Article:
-   "I have been reluctant to gain a reputation as a job-hopper, preferring, instead, to build my career on
        solid, long-term achievement."

Similar to the "hired and fired" question, the interviewer is trying to determine the depth of your experience. Be
careful not to exaggerate.

It is best to keep this answer very general and short, thus permitting the Interviewer to probe more deeply if
he/she wishes. Offer a short list of positive character traits that describe you.

    -   "I like to work hard."
    -   "I get along with all kinds of people and I know how to listen.”
    -   "I pay close attention to details, I know how to watch costs and I can keep difficult customers smiling.”

See questions 2 and 11. Summarize four or five key areas of experience that you can bring to your new job.
Specifically demonstrate to the Interviewer how each one helps solve his/her problems. For example, "My
experience in new-product introductions will be very helpful to your entire marketing effort" or "My industrial
design background will strengthen your sales-force capability in dealing with large clients". Again - be specific
and emphatic.
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   NOTE: You must make each response your own. Using "our words", if you do not normally communicate in this
   manner, will seem strange to the hiring official, and it will be uncomfortable for you. It will cause a concern as to
   "what is real" and "what is canned"? The most important preparation is your own self-confidence. You must feel
   comfortable with everything you say and do . . . that you are being yourself and representing your capabilities,
   personality and individuality in an honest light.

   ASKING QUESTION . . . employers like to be interviewed too!

   Have a list . . . something you prepared in advance of the interview . . . things you need to know in order to make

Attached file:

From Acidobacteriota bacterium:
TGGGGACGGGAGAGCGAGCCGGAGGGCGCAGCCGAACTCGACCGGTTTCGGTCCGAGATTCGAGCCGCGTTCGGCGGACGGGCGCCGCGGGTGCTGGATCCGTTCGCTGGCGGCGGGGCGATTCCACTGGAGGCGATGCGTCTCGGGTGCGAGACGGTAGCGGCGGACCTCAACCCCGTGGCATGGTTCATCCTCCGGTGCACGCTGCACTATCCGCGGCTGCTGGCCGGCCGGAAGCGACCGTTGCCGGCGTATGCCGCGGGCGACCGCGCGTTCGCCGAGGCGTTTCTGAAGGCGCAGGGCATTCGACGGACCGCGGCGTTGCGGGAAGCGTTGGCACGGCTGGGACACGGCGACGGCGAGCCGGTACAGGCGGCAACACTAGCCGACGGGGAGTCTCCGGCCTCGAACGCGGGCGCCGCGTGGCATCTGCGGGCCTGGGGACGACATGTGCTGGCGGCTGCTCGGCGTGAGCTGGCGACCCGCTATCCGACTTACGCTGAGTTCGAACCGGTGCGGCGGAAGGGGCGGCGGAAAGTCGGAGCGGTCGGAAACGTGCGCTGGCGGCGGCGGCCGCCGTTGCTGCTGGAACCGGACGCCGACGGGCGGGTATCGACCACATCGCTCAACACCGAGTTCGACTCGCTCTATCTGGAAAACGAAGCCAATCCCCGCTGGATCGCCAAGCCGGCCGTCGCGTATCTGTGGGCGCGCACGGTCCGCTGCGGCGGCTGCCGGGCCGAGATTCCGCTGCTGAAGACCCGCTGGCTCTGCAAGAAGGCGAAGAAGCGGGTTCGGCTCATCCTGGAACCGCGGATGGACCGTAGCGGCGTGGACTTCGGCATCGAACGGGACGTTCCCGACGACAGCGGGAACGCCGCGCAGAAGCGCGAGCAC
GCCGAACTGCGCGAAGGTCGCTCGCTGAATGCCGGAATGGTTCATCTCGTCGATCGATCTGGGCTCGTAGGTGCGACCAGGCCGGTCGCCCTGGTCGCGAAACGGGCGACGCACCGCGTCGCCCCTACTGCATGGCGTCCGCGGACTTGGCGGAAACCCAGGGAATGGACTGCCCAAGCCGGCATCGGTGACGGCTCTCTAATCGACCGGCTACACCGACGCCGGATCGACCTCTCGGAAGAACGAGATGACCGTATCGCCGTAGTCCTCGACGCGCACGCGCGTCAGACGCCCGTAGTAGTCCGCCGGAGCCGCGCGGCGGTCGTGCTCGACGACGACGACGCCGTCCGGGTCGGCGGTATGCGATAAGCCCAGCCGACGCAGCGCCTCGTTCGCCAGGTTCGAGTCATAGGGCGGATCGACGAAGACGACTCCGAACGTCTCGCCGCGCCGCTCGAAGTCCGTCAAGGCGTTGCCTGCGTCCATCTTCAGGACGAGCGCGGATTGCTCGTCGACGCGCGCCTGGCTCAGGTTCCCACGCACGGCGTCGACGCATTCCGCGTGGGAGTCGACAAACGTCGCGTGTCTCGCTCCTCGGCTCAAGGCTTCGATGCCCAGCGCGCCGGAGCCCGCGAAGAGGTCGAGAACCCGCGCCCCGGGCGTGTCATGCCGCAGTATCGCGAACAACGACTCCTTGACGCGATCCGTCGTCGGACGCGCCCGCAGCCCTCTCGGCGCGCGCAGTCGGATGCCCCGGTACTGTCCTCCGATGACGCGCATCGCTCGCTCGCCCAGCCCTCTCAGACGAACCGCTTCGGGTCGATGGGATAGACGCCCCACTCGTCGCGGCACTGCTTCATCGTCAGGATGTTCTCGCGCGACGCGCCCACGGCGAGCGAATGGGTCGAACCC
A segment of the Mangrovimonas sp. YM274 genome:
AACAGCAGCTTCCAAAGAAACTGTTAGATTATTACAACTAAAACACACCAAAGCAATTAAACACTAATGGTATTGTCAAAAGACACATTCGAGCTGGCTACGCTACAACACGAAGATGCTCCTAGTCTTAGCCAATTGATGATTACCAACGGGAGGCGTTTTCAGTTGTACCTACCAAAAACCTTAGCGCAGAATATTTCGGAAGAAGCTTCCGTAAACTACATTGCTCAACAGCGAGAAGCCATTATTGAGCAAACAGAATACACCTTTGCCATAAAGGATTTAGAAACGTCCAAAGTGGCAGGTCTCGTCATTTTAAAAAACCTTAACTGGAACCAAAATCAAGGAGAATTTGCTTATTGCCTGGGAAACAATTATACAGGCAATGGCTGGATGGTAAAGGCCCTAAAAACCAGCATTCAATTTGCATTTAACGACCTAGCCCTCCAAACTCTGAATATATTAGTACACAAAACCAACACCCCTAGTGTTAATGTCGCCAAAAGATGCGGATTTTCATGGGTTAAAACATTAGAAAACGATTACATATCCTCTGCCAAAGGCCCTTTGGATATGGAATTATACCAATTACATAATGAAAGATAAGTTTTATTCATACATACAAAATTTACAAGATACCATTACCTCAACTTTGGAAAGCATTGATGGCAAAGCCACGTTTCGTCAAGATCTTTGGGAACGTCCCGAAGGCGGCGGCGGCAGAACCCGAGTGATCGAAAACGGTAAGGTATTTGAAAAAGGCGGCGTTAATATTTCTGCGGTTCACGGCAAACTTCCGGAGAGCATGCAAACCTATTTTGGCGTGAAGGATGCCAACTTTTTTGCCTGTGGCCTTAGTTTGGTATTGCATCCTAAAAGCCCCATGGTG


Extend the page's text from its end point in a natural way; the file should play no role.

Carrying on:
an informed decision about this opportunity. Jot them down, a yellow legal pad, or even your personal day
   planner would be appropriate. As the interview progresses don't be afraid to jot down additional notes . . . either
   as answers to questions you have already postulated or notes that will help you to remember something you feel
   you need clarification on later. It's always better to "save it for the end" of the interview rather than interrupting.
   Of course, at any time during the interview, should the Interviewer ask if you have any questions, it would be
   appropriate to ask.

      Make them job related but don't "cross-examine"
      Ask questions that require an explanation
      You may ask questions relating to:
          a) The job opportunity
          b) The company (it's people / products / locations)
          c) Importance of the job for which you are interviewing
          d) The particular responsibilities/functions/authority of the position
      Ask about the person who previously held this position
          a) How did they perform their duties
          b) Where are they today
          c) Ask questions to try and determine the "type" of person they are looking for
          d) How did they perform their duties


      Salary
      Fringe benefits
      Relocation assistance
      Vacations
      Retirement

   . . . once you determine you would be interested in the position, and it is offered to you, there will be plenty of time
   for clarification in these areas.


   When you receive an offer from a company, you sometime tend to get emotional. And why not! Life is emotional.
   However, emotion short circuits judgment, logic and decision-making processes . . . and those are the skills we
   now must rely on. You may have a hard time determining what you should or should not do in accepting an offer.
   The following are some points you will find beneficial in your decision making process. We do not like to influence
   your choice - but, rather, are available to you as a sounding board, a specialist.
                                                                                                              Page 9

We can help best by answering questions, supplying you with information and helping to give you a better over-all